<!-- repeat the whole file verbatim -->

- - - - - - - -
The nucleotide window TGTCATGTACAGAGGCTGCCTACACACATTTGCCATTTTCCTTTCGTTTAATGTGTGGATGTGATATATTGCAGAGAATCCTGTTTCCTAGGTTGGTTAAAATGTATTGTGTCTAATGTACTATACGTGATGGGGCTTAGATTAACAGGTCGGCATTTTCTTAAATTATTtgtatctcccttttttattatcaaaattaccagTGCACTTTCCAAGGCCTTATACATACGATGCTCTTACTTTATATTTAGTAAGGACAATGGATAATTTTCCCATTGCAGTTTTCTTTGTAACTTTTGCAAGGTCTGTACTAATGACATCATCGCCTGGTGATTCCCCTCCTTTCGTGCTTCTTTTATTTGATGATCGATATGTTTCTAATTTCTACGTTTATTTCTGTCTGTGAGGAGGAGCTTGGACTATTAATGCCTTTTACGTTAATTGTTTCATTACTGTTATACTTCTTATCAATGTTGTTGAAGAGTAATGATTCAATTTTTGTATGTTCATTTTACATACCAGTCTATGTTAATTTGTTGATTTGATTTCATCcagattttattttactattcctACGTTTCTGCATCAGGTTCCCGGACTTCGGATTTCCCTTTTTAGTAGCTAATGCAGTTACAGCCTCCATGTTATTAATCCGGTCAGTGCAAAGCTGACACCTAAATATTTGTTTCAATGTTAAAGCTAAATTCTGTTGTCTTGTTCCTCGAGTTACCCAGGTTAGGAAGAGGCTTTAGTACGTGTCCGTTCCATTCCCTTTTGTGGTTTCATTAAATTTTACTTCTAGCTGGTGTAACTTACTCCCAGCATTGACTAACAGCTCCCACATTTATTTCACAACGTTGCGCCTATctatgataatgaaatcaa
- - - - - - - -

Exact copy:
The nucleotide window TGTCATGTACAGAGGCTGCCTACACACATTTGCCATTTTCCTTTCGTTTAATGTGTGGATGTGATATATTGCAGAGAATCCTGTTTCCTAGGTTGGTTAAAATGTATTGTGTCTAATGTACTATACGTGATGGGGCTTAGATTAACAGGTCGGCATTTTCTTAAATTATTtgtatctcccttttttattatcaaaattaccagTGCACTTTCCAAGGCCTTATACATACGATGCTCTTACTTTATATTTAGTAAGGACAATGGATAATTTTCCCATTGCAGTTTTCTTTGTAACTTTTGCAAGGTCTGTACTAATGACATCATCGCCTGGTGATTCCCCTCCTTTCGTGCTTCTTTTATTTGATGATCGATATGTTTCTAATTTCTACGTTTATTTCTGTCTGTGAGGAGGAGCTTGGACTATTAATGCCTTTTACGTTAATTGTTTCATTACTGTTATACTTCTTATCAATGTTGTTGAAGAGTAATGATTCAATTTTTGTATGTTCATTTTACATACCAGTCTATGTTAATTTGTTGATTTGATTTCATCcagattttattttactattcctACGTTTCTGCATCAGGTTCCCGGACTTCGGATTTCCCTTTTTAGTAGCTAATGCAGTTACAGCCTCCATGTTATTAATCCGGTCAGTGCAAAGCTGACACCTAAATATTTGTTTCAATGTTAAAGCTAAATTCTGTTGTCTTGTTCCTCGAGTTACCCAGGTTAGGAAGAGGCTTTAGTACGTGTCCGTTCCATTCCCTTTTGTGGTTTCATTAAATTTTACTTCTAGCTGGTGTAACTTACTCCCAGCATTGACTAACAGCTCCCACATTTATTTCACAACGTTGCGCCTATctatgataatgaaatcaa